Other members of the Committee are Professor Lawrence Awosika (the Chairman of the UNCLCS at that time, himself a Nigerian), Mr. Lufadeju Aderinola from the Department of Petroleum Resources, Dr. Regina Folorunsho from the Nigerian Institute of Oceanography, Rear Admiral Chukwuemeka E. Okafor, the Hydrographer of the Nigerian Navy, Mr. Victor John from the Federal Ministry of Environment, Mr. Zachariah M. Ifu from the Federal Ministry of Foreign Affairs and the Director General, National Boundary Commission, Dr. M. B. Ahmad.

The then President mandated the Committee to “among other things, steer the remaining aspects of the project including the successful extension of Nigeria’s maritime territory beyond 200 M”. The goal for the constitution of the HPPC was to cut down on Government bureaucracies, as the only way to enable the commencement of the consideration of our submission on time and save Government funds.

In his charge to the committee, President Buhari said “I am looking forward to the day that I can announce to Nigerians that additional maritime territory has been approved for Nigeria by the United Nations Commission on the Limits of the Continental Shelf,”

“I have always had a special interest in this project right from the first day I heard of it because this type of project where Nigeria will gain additional territory without conflict has never happened before in her lifetime. “It is pleasing to know that most wars that have taken place in the world since time immemorial including present times, have always been territorial and Nigeria has this one and only chance to gain territory without war, litigation, or purchase. 

“More so when this territory lies within the area dubbed as ‘the Golden Triangle’ in the Gulf of Guinea, which contains unquantifiable resources some of which have not even been discovered.’’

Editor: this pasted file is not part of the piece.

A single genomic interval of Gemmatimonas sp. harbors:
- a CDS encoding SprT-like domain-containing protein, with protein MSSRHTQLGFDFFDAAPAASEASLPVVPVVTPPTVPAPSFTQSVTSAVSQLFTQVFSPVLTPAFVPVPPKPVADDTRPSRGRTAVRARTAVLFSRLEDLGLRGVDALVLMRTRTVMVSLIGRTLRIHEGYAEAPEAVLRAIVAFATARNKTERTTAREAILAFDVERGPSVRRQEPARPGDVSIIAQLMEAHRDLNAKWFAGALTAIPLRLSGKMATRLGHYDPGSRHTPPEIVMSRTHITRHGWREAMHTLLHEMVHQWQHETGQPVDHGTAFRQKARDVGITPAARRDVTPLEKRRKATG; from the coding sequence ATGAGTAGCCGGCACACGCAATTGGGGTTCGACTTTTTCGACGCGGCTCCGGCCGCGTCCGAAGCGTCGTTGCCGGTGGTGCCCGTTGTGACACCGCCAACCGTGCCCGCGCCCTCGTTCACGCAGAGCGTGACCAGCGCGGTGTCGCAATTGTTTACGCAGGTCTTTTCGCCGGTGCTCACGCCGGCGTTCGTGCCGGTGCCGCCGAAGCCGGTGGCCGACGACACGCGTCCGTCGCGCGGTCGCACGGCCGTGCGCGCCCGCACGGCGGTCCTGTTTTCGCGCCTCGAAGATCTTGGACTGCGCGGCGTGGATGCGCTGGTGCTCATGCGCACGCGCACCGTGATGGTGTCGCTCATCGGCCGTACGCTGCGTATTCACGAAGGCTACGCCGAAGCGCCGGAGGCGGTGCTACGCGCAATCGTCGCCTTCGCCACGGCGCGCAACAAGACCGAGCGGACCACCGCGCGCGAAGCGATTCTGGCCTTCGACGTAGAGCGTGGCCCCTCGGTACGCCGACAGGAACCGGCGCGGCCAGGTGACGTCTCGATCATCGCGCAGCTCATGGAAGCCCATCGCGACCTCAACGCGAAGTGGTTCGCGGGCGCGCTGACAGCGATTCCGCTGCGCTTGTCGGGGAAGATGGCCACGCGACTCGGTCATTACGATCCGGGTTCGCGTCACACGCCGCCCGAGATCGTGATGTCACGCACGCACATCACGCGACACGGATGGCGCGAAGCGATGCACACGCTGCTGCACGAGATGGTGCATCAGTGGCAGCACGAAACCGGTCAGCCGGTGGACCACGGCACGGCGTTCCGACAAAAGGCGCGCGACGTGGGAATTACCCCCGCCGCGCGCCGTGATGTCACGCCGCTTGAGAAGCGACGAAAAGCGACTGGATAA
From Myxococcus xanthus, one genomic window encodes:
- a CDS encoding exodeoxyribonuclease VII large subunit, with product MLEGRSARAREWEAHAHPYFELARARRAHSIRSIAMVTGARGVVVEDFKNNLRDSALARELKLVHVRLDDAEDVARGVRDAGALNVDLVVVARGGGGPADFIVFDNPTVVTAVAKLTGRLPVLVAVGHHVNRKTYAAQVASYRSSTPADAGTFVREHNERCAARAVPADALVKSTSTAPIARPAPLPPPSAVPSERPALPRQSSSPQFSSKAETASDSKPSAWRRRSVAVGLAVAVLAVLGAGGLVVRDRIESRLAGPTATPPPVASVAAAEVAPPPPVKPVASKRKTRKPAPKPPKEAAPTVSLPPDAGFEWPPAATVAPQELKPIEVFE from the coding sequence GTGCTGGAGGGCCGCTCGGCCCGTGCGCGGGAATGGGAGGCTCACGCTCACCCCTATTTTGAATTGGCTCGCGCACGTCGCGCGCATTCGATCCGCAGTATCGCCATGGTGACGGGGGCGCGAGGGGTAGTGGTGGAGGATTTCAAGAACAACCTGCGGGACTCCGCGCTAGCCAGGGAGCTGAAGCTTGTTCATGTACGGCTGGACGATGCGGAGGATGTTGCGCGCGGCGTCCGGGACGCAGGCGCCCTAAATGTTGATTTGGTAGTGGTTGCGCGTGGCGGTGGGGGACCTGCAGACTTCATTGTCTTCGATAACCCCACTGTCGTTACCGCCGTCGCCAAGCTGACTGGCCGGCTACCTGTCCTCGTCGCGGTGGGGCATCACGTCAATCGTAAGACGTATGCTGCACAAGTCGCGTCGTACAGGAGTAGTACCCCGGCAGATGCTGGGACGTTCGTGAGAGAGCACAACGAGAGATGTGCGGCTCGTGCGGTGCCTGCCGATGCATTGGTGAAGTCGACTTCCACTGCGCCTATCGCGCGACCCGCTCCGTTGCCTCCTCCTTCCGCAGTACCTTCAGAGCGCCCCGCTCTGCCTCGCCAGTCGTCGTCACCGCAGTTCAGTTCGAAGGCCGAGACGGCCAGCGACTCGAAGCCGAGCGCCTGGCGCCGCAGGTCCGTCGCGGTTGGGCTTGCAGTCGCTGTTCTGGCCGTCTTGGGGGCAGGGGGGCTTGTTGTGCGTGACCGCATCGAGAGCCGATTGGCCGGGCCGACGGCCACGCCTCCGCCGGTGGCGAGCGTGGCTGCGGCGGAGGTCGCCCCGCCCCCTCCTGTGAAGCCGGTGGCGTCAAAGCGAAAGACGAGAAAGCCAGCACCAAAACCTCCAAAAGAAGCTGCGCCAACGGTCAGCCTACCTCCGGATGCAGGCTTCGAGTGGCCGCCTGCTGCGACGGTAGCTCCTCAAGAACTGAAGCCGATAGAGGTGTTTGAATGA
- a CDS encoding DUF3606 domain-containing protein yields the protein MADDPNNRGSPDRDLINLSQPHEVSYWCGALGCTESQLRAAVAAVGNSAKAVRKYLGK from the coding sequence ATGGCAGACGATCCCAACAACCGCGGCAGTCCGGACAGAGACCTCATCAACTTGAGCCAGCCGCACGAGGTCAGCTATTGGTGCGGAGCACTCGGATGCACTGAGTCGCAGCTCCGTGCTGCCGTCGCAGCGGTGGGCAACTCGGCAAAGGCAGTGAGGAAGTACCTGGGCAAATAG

Upon its inauguration, the committee immediately swung into action by first undertaking a new data collection survey to provide the much-needed data and information tailored to fit in with the request of the UN sub-commission in very deep offshore, which had never been surveyed before.

After the data collection surveys, the Committee made an amended submission to the UN sub-commission on 26th November 2016, encompassing an area of about three times the size of the first Nigerian submission made in 2009.

While it took nine years for the first submission to be made, the HPPC under Malami took exactly nine months to make an amended submission. Nigeria made considerable progress within this period as to warrant a full CLCS plenary meeting in March 2023 for consideration and final approval of the submission. This then led to the approval of a further 20 nautical miles to the existing maritime boundary.

With this, Nigeria has gained additional territory without war or conflict, litigation, or purchase, as has never happened before in her lifetime. Initial surveys indicate that the added territory contains “unquantifiable resources,” that include huge oil and gas reserves.

While the nation must thank the dedication of the previous APC administration for how the country came this far, more is still expected of the Tinubu administration which has put in place a stand-alone Ministry of Blue Economy in view of its significance, to bring home the expected benefits to the nation’s economy and national security.

On their part, Nigerians would necessarily need to support the government through patriotic character and peaceful conduct to fully enjoy the benefits of the extended territorial boundary.

Garba Shehu is the Senior Special Assistant, Media and Publicity to the immediate past Nigerian President, Muhammadu Buhari.

Comments are closed.